Golden Mile Complex



Golden Mile Complex is a residential and commercial development, situated between Nicoll Highway and Beach Road.1 Formerly known as Woh Hup Complex, it was developed as part of the Urban Renewal Department’s goal to redevelop Singapore’s central area in the 1960s. Over the years, it has become a popular location for shops selling Thai products and a gathering place for Thai workers in Singapore.2

Early years
Located between Nicoll Highway and Beach Road, Golden Mile Complex was developed as part of the government’s urban renewal scheme in the 1960s.3 The project was envisioned as a strata-titled mixed development, and the 16-storey building was one of the first in Singapore to integrate shops, offices and residences into one building.4


Owned by Singapura Developments, Golden Mile Complex occupied three acres of land.5 Featuring a stepped terraced design that enhances natural light and ventilation, the building was designed by Gan Eng Oon, William Lim and Tay Kheng Soon of Design Partnership (now known as DP Architects, which also designed People’s Park Centre).6

The project was completed in 1973, and cost about S$18 million.7 The shopping complex was opened earlier in 1972 by Y. K. Hwang, managing director of The Industrial and Commercial Bank Ltd.8 In its early years, residential units in the Golden Mile Complex were in high demand as they came with a beautiful sea view.9

Image issues
The image of Golden Mile Complex deteriorated over the years. In 1995, a fire broke out in the canteen and injured three people. Foreign workers who frequented the area were also known to get into fights near the complex.10 Then Nominated Member of Parliament Ivan Png called the building a “vertical slum”, and he was critical of the way some residents added zinc sheets and patch boards to their balconies.11 Some Singaporeans were of the opinion that the toilets in the building were among the dirtiest in the country.12 A few called the complex an “eyesore”, and its managing agent had difficulties maintaining its facilities.13


In 2004, a cave-in at nearby Nicoll Highway, where the Mass Rapid Transit Circle Line was being built, raised fears that the Golden Mile Complex was no longer safe.14 These fears were allayed after the Land Transport Authority and the Building and Construction Authority monitored soil movements and building tilt, and declared that the building was safe.15

Recent developments
Apart from the many tour agencies that specialise in bus tours to Malaysia and Thailand, remittance centres and authentic Thai eateries have also mushroomed in the complex.16 In addition, the Friends of Thai Workers Association – founded by the Thai Office of Labour Affairs in Singapore – runs courses, recreational activities and a helpdesk for Thai workers at the building.17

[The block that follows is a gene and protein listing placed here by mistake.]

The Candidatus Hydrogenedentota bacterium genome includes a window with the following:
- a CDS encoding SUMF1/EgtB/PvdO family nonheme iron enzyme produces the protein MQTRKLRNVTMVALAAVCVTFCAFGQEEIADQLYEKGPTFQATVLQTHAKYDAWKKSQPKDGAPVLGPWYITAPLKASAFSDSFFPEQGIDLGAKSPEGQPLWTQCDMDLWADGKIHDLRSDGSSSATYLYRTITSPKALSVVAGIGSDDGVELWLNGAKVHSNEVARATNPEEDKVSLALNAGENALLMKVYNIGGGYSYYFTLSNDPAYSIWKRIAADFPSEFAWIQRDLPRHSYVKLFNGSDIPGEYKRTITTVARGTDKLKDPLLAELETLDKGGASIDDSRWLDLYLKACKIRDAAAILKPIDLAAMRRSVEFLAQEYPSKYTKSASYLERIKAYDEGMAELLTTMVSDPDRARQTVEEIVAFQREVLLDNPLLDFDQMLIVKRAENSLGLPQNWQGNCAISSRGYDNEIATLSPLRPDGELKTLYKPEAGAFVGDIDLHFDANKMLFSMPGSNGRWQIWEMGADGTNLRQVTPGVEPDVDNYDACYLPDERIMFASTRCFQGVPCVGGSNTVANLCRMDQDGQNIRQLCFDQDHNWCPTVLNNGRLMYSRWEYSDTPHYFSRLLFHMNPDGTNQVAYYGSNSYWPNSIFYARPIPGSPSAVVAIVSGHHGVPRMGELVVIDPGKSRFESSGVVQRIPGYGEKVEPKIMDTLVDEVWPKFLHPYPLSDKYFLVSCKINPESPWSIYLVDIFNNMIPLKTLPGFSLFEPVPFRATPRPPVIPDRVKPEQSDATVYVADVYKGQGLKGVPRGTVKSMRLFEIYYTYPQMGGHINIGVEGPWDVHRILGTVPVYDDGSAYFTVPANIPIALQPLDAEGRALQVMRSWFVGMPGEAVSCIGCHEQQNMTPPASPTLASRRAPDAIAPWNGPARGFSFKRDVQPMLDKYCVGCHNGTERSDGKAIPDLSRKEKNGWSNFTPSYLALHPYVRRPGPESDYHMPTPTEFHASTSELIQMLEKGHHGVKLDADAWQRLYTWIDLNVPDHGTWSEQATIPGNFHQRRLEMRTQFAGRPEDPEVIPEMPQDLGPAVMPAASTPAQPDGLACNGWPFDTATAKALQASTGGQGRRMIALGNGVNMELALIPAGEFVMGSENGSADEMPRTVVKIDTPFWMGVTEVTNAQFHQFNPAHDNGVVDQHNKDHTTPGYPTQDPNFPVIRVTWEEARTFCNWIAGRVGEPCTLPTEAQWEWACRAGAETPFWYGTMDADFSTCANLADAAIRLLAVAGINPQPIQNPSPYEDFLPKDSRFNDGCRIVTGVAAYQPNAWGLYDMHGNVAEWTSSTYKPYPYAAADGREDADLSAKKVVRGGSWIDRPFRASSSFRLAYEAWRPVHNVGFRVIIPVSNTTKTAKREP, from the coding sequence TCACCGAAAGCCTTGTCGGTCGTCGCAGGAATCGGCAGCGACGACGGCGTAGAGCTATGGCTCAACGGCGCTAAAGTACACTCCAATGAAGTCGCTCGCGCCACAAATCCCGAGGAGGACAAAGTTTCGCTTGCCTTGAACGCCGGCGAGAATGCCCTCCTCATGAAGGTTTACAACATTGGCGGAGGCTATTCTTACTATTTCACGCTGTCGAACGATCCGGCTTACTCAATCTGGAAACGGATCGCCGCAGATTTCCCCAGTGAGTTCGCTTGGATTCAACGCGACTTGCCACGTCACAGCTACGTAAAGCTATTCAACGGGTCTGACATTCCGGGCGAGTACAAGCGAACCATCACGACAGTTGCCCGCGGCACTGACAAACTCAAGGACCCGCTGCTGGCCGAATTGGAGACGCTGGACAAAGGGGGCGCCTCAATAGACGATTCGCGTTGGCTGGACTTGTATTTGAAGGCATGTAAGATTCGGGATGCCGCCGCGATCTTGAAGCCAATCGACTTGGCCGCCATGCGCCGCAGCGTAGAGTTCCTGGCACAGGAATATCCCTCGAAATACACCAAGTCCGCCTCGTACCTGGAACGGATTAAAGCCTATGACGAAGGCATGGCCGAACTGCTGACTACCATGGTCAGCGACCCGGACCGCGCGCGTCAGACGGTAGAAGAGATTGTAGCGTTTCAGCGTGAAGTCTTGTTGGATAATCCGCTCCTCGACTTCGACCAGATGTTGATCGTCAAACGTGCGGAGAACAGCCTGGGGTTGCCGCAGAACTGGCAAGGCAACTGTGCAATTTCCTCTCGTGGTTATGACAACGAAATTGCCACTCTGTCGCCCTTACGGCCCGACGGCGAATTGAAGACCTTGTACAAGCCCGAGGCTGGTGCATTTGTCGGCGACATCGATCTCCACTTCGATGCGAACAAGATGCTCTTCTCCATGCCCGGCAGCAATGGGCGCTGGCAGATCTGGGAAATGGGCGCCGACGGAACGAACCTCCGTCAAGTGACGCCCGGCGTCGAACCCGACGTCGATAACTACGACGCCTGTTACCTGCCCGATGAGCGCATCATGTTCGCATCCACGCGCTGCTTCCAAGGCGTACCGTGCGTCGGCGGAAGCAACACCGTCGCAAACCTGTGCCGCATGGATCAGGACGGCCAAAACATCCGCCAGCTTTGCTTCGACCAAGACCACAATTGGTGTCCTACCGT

The emergence of ”Little Thailand” further added colour and diversity to the area.18 During a Singapore-Thailand soccer match in 2007, huge crowds of Thais gathered at the Golden Mile Complex to watch the live telecast and express their support for the Thai team.19

Some of the establishments, however, were considered to be sleazy.20 The presence of foreign workers congregating at residential blocks across the complex also made some residents uncomfortable, partly due to littering problems and noise pollution from blasting loud music.21 These problems were mitigated to some extent when the Singapore Land Authority allocated a small plot of land next to the Golden Mile Complex, named Harmony Park, for the Citizens’ Consultative Committee of Kampong Glam to develop as a social and community space for the foreign workers.22

The owners of Golden Mile Complex had attempted to sell the building in an en bloc collective sale twice, most recently in 2006.23 These attempts failed as potential investors found it too risky a venture, partly because the land’s 99-year lease started in 1969 and the buyer might be required to pay millions to top up the lease.24 It was also difficult to reach a consensus among shop, office and residential owners on profit sharing.25 In 2007, the building housed a total of 411 shops, 226 offices and 68 residential units.26 Then in 2009, the owners of Golden Mile Complex tried to encourage shop and office owners to sell jointly to a single buyer, so as to reduce the number of parties to negotiate with for future en bloc discussions.27

Architectural significance
Golden Mile Complex won much praise from international architectural critics, and is regarded as a prominent local landmark.28 Due to its architectural significance, the building was included in tours organised by architecture students from the National University of Singapore as part of the inaugural Singapore ArchiFest in 2007.29

There were calls for Golden Mile Complex to be accorded conservation status.30 The building ranked third when 1,103 people voted during an online poll by The Straits Times in 2008 for the landmarks they wished to preserve.31 Many architects also expressed the view that the building should be preserved.32



Author
Faizah bte Zakaria



References
1. Lim, J. (2007, October 2). Golden years. The Straits Times, p. 113; Mok, S. P. (1970, January 12). Golden Mile Complex. The Straits Times, p. 12. Retrieved from NewspaperSG.